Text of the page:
The city of Liverpool, famously known as both the home port of the Titanic and the birthplace of The Beatles, also seems to have a thing for interactive public art installations. Witness this huge interactive Christmas tree that can be played by passersby.
The display in the city’s busy Williamson Square was commissioned by a municipal business group and built by [Adrian McEwen]. The idea was to adorn the 10-meter natural tree with large geometric ornaments covered with Neopixel strips. [Adrian] documents the build process in some detail, including that fact that over 170 meters of WS2812b strips went into the ornaments for the tree. While the strips themselves at IP68 rated, the connections needed when attaching them to the custom-made frames were not, and that had to be overcome with ample application of heat-shrink tubing. OctoWS2811 adapter boards were dangled about the tree to control the lights and connected together with garlands of Ethernet cables. Pressure sensors were used to control the lights when the EMI from the beefy power supplies needed to run everything proved too much for the original touch sensors. After a lot of bench testing and a few long nights working with the city crew to hang the display, passing Liverpudlians can now play the tree and enjoy the Christmas season.
Would you rather a smaller display for your own Christmas tree? This somewhat hyperactive indoor light show might be what you’re looking for.
Continue reading “Touch Panels Make This Christmas Tree Interactive”
[burgerga] loves attending Music Festivals. He’s also a MechE who loves his LED’s. He figured he needed to put it all together and do something insane, so he build a huge, 15″ geodesic sphere containing 540 WS2812B addressable LED’s. He calls it the SOL CRUSHER. It sips 150W when all LED’s are at full intensity, making it very, very, bright.
As with most WS2812B based projects, this one too is fairly straightforward, electrically. It’s controlled by four Teensy 3.2 boards mounted on Octo WS2811 adapter boards. Four 10,000 mAh 22.2V LiPo batteries provide power, which is routed through a 5V, 30Amp heatsinked DC-DC converter. To protect his LiPo batteries from over discharge, he built four voltage monitoring modules. Each had a TC54 voltage detector and an N-channel MOSFET which switches off the LiPo before its voltage dips below 3V. He bundled in a fuse and an indicator, and put each one in a neat 3D printed enclosure.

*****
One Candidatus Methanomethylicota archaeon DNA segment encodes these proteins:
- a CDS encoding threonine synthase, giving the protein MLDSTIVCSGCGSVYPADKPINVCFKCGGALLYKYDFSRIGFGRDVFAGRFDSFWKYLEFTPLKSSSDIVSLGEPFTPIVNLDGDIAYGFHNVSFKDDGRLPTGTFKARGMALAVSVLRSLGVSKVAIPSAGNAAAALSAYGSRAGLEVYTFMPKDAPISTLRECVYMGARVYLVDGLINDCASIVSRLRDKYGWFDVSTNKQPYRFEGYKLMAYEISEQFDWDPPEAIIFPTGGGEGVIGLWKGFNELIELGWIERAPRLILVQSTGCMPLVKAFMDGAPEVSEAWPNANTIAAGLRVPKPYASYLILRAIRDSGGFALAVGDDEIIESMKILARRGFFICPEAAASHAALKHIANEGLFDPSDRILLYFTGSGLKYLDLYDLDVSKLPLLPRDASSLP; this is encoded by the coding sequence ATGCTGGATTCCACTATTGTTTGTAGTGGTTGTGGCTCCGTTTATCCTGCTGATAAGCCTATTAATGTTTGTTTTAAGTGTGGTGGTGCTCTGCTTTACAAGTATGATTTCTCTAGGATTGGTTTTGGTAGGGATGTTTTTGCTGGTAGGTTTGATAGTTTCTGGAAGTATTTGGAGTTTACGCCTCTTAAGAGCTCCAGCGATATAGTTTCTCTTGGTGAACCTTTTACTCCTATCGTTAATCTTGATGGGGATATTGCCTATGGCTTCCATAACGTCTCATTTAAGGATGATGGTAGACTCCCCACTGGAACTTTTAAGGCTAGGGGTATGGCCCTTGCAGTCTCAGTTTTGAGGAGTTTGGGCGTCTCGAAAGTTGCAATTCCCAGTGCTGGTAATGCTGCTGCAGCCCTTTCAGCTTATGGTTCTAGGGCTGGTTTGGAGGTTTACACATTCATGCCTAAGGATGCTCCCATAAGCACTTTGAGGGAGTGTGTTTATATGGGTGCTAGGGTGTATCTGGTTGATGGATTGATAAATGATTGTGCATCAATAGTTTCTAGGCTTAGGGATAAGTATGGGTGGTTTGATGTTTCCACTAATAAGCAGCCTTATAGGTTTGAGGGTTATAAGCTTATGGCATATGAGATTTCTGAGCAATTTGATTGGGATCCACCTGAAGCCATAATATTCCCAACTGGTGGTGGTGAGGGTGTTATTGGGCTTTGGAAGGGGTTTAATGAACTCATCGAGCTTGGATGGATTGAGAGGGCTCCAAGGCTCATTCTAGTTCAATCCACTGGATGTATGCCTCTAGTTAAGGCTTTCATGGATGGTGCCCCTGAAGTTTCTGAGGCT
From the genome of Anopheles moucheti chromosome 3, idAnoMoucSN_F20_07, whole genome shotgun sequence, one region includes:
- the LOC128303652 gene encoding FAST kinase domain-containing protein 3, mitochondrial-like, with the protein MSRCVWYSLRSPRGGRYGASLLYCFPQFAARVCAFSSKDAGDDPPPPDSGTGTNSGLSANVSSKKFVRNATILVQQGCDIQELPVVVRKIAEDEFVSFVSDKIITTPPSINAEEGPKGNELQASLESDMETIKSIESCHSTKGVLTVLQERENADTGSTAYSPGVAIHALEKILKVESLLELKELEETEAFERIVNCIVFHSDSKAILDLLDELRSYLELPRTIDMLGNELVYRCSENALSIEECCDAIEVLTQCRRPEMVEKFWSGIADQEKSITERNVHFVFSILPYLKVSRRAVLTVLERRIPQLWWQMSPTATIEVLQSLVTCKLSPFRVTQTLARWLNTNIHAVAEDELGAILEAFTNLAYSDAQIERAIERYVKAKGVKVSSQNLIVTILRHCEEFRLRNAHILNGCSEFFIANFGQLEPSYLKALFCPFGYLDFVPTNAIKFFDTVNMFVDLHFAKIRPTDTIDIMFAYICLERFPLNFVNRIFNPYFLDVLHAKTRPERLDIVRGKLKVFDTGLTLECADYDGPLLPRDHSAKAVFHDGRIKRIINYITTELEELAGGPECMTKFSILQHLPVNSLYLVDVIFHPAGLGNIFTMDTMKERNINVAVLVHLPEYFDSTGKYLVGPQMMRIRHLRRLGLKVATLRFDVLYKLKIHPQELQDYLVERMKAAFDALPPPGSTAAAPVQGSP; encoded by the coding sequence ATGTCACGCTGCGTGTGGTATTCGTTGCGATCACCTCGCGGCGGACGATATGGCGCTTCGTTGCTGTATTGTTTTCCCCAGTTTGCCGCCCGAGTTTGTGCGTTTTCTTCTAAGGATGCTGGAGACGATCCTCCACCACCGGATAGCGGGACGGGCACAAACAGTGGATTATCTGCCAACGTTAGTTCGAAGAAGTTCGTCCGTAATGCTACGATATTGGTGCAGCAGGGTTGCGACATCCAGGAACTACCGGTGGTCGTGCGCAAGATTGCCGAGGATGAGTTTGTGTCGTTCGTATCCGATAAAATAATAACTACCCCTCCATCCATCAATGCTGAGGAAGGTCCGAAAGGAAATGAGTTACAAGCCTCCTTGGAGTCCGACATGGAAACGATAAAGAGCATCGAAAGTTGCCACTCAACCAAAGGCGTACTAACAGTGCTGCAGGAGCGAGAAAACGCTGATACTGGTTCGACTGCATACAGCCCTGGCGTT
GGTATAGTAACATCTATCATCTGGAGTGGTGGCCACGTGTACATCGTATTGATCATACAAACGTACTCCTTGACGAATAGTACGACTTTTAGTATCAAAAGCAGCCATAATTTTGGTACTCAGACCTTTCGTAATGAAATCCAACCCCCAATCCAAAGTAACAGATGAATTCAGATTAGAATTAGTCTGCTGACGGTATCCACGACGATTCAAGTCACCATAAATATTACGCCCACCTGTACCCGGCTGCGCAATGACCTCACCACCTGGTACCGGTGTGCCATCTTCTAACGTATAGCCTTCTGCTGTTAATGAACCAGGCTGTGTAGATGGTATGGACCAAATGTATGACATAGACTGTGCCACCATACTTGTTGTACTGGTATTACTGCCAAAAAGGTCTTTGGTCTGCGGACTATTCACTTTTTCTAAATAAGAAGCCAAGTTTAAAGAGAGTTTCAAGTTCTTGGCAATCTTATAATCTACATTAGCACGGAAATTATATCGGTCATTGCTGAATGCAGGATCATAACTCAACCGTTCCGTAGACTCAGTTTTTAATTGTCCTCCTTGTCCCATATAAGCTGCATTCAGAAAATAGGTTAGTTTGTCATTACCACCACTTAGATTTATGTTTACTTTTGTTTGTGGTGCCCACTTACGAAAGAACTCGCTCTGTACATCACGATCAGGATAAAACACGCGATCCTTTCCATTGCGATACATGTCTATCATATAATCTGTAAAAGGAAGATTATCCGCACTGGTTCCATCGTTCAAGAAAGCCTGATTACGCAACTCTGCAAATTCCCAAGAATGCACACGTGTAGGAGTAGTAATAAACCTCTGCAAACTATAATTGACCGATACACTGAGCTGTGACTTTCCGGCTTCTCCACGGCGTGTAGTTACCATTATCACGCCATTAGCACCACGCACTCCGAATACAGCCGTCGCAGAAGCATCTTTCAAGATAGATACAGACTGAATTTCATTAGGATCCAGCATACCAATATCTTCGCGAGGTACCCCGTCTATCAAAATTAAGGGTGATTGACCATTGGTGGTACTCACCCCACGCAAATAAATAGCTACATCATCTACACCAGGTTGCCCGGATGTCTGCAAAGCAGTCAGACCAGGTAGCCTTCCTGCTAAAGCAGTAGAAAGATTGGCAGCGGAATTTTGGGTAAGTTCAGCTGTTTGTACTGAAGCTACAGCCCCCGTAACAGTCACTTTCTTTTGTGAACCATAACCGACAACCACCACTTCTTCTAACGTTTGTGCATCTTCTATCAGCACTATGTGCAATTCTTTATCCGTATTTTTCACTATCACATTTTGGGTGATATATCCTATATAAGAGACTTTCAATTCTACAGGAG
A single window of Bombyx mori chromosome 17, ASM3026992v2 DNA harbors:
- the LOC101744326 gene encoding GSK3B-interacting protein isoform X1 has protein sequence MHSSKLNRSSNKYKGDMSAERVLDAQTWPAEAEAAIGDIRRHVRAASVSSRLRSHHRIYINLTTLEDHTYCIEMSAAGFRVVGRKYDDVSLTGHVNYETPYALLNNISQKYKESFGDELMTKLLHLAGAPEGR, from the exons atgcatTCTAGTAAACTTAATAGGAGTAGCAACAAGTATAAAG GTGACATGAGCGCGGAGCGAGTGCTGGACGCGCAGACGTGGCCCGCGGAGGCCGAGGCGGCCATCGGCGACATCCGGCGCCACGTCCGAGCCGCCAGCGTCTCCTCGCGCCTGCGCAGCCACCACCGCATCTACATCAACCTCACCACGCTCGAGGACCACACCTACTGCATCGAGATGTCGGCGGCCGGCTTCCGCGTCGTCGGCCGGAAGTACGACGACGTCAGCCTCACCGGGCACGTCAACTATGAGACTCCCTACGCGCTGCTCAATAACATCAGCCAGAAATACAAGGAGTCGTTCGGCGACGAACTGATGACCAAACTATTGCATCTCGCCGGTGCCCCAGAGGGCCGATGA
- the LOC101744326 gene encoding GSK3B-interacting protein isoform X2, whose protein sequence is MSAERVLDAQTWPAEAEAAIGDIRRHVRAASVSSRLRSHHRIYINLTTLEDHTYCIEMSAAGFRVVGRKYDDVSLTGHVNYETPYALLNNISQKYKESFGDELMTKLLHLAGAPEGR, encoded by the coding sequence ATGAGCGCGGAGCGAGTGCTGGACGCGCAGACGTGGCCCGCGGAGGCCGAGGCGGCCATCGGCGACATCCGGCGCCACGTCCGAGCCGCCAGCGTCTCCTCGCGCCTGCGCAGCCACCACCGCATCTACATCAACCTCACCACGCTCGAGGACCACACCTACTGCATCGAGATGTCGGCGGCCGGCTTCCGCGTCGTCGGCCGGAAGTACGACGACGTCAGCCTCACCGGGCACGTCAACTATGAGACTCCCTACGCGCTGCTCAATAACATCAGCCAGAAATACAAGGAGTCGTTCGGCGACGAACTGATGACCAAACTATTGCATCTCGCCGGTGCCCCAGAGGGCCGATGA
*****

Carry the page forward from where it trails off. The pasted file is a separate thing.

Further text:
The mechanical design is pretty polished. Each of the 180 basic modules is a triangular PCB with three WS2812B’s, filter capacitors, and heavy copper pours for power connections. The PCB’s are assembled in panels of six and five units each, which are then put together in two hemispheres to form the whole sphere. His first round of six prototypes set him back as he made a mistake in the LED footprint. But it still let him check out the assembly and power connections. For mechanical support, he designed an internal skeleton that could be 3D printed. There’s a mounting frame for each of the PCB panels and a two piece central sphere. Fibreglass rods connect the central sphere to each of the PCB panels. This lets the whole assembly be split in to two halves easily.
It took him over six months and lots of cash to complete the project. But the assembly is all done now and electrically tested. Next up, he’s working on software to add animations. He’s received suggestions to add sensors such as microphones and accelerometers via comments on Reddit. If you’d like to help him by contributing animation suggestions, he’s setup a Readme document on Dropbox, and a Submission form. Checkout the SolCrusher website for more information.
Thanks [Vinny Cordeiro], for letting us know about this build.
Continue reading “540 LEDs On A Geodesic Sphere”
What happens when you take over 800 individually addressable super bright RGB LEDs and house them in a giant diffused panel? You get awesome. That’s what you get.
[Epoch Rises] is a small electronic music and interactive technology duo who create cool interactive projects (like this wall) for their live shows and performances. They love their WS2812B LEDs.
The cool thing about this wall is that it can take any video input, it can be controlled by sound or music, an iPad, or even generate random imagery by itself. The 800 LEDs are controlled by a Teensy 3.0 using the OctoWS2811 library from Paul Stoffregen which is capable of driving over 1000 LEDs at a whopping 30FPS using just one Teensy microcontroller. It works by using Direct Memory Access to send data over serial into the Teensy’s memory and directly out to the LEDs with very little overhead — it is a Teensy after all!
Continue reading “800+ LED Wall With Diffuser Panel Is A Work Of Art”